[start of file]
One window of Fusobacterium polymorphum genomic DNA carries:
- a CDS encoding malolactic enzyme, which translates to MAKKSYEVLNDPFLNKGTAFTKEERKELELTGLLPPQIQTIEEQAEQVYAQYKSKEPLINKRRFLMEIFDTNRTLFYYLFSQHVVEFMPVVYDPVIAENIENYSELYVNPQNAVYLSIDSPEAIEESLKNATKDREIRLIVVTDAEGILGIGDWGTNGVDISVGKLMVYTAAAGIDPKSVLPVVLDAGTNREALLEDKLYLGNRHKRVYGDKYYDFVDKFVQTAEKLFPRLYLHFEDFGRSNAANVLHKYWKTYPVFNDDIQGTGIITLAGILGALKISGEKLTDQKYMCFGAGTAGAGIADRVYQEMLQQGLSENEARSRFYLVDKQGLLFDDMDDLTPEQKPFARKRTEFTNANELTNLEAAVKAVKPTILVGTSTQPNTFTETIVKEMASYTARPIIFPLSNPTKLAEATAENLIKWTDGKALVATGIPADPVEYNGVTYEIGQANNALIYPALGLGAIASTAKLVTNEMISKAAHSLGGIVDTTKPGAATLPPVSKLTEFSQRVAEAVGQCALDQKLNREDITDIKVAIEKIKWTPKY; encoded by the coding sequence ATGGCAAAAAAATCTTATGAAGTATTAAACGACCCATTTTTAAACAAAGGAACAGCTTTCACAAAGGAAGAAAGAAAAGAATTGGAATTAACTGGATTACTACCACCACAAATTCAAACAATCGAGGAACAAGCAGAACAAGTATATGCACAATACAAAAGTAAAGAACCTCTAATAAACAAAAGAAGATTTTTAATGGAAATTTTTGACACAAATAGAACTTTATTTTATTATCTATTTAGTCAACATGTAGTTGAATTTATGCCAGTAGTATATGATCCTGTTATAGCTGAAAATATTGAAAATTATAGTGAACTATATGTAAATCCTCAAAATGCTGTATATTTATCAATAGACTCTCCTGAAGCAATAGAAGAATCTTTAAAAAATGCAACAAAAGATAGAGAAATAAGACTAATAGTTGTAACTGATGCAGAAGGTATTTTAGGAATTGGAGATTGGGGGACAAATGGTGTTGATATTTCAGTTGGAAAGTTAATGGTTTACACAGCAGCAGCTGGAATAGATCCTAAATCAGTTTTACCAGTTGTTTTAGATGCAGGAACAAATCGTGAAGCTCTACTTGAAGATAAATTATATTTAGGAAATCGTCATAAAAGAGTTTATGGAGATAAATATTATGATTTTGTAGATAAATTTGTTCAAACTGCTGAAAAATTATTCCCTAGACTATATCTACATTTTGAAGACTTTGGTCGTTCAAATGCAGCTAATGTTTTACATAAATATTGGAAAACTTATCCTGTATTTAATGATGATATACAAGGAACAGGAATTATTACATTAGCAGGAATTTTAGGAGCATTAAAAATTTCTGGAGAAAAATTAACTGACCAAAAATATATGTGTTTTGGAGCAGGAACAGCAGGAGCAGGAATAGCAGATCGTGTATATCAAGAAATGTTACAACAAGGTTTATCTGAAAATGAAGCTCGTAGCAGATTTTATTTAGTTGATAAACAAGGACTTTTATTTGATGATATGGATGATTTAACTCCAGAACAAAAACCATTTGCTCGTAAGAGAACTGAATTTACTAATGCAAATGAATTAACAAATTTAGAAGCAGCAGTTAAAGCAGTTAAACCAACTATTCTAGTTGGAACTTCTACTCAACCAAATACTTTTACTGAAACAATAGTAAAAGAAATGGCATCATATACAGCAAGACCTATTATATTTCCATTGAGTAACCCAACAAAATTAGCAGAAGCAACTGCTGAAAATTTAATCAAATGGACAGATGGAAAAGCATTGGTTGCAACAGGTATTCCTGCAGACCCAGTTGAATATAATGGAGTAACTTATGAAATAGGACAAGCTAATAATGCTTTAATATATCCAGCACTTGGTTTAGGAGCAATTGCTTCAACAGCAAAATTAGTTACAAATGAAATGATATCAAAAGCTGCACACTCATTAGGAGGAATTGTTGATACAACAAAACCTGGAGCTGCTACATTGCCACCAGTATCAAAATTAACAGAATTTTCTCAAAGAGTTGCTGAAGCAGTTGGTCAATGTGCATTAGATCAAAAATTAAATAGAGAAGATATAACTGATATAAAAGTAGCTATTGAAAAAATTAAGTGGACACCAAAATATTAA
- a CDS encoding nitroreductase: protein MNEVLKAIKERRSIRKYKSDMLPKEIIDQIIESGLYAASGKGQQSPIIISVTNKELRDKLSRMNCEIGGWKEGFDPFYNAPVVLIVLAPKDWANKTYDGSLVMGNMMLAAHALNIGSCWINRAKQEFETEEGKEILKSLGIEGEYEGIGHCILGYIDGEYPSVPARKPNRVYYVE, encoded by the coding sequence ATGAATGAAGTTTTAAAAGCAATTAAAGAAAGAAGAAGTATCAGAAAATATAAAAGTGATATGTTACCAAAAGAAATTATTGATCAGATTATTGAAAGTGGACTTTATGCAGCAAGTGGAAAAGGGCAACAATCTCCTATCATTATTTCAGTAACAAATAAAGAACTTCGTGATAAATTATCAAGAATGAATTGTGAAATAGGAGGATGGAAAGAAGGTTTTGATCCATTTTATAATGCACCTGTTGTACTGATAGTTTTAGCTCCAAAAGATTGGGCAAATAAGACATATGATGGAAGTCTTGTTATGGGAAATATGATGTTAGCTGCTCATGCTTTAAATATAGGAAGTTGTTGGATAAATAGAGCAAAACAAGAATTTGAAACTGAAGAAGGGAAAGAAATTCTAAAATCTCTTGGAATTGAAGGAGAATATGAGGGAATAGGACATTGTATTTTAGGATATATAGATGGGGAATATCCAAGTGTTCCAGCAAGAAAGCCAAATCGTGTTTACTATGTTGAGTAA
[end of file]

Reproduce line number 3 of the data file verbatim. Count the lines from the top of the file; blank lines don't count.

- a CDS encoding nitroreductase: protein MNEVLKAIKERRSIRKYKSDMLPKEIIDQIIESGLYAASGKGQQSPIIISVTNKELRDKLSRMNCEIGGWKEGFDPFYNAPVVLIVLAPKDWANKTYDGSLVMGNMMLAAHALNIGSCWINRAKQEFETEEGKEILKSLGIEGEYEGIGHCILGYIDGEYPSVPARKPNRVYYVE, encoded by the coding sequence ATGAATGAAGTTTTAAAAGCAATTAAAGAAAGAAGAAGTATCAGAAAATATAAAAGTGATATGTTACCAAAAGAAATTATTGATCAGATTATTGAAAGTGGACTTTATGCAGCAAGTGGAAAAGGGCAACAATCTCCTATCATTATTTCAGTAACAAATAAAGAACTTCGTGATAAATTATCAAGAATGAATTGTGAAATAGGAGGATGGAAAGAAGGTTTTGATCCATTTTATAATGCACCTGTTGTACTGATAGTTTTAGCTCCAAAAGATTGGGCAAATAAGACATATGATGGAAGTCTTGTTATGGGAAATATGATGTTAGCTGCTCATGCTTTAAATATAGGAAGTTGTTGGATAAATAGAGCAAAACAAGAATTTGAAACTGAAGAAGGGAAAGAAATTCTAAAATCTCTTGGAATTGAAGGAGAATATGAGGGAATAGGACATTGTATTTTAGGATATATAGATGGGGAATATCCAAGTGTTCCAGCAAGAAAGCCAAATCGTGTTTACTATGTTGAGTAA